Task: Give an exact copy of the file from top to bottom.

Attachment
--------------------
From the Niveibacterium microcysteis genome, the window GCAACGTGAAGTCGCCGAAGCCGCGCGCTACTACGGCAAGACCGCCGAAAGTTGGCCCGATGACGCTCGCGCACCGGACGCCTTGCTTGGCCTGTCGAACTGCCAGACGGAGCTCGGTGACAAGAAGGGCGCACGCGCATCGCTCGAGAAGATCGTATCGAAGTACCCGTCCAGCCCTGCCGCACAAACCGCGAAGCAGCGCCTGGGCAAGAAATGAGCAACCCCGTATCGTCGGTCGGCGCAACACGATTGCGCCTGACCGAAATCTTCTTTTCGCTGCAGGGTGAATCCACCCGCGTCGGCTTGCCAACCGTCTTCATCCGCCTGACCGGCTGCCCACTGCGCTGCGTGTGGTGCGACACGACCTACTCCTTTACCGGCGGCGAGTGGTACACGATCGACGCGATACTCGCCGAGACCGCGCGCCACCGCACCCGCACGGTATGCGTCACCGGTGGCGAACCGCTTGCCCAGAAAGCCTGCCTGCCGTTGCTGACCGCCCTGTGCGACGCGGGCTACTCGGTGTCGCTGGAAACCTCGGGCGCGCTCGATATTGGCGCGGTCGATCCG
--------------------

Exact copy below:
From the Niveibacterium microcysteis genome, the window GCAACGTGAAGTCGCCGAAGCCGCGCGCTACTACGGCAAGACCGCCGAAAGTTGGCCCGATGACGCTCGCGCACCGGACGCCTTGCTTGGCCTGTCGAACTGCCAGACGGAGCTCGGTGACAAGAAGGGCGCACGCGCATCGCTCGAGAAGATCGTATCGAAGTACCCGTCCAGCCCTGCCGCACAAACCGCGAAGCAGCGCCTGGGCAAGAAATGAGCAACCCCGTATCGTCGGTCGGCGCAACACGATTGCGCCTGACCGAAATCTTCTTTTCGCTGCAGGGTGAATCCACCCGCGTCGGCTTGCCAACCGTCTTCATCCGCCTGACCGGCTGCCCACTGCGCTGCGTGTGGTGCGACACGACCTACTCCTTTACCGGCGGCGAGTGGTACACGATCGACGCGATACTCGCCGAGACCGCGCGCCACCGCACCCGCACGGTATGCGTCACCGGTGGCGAACCGCTTGCCCAGAAAGCCTGCCTGCCGTTGCTGACCGCCCTGTGCGACGCGGGCTACTCGGTGTCGCTGGAAACCTCGGGCGCGCTCGATATTGGCGCGGTCGATCCG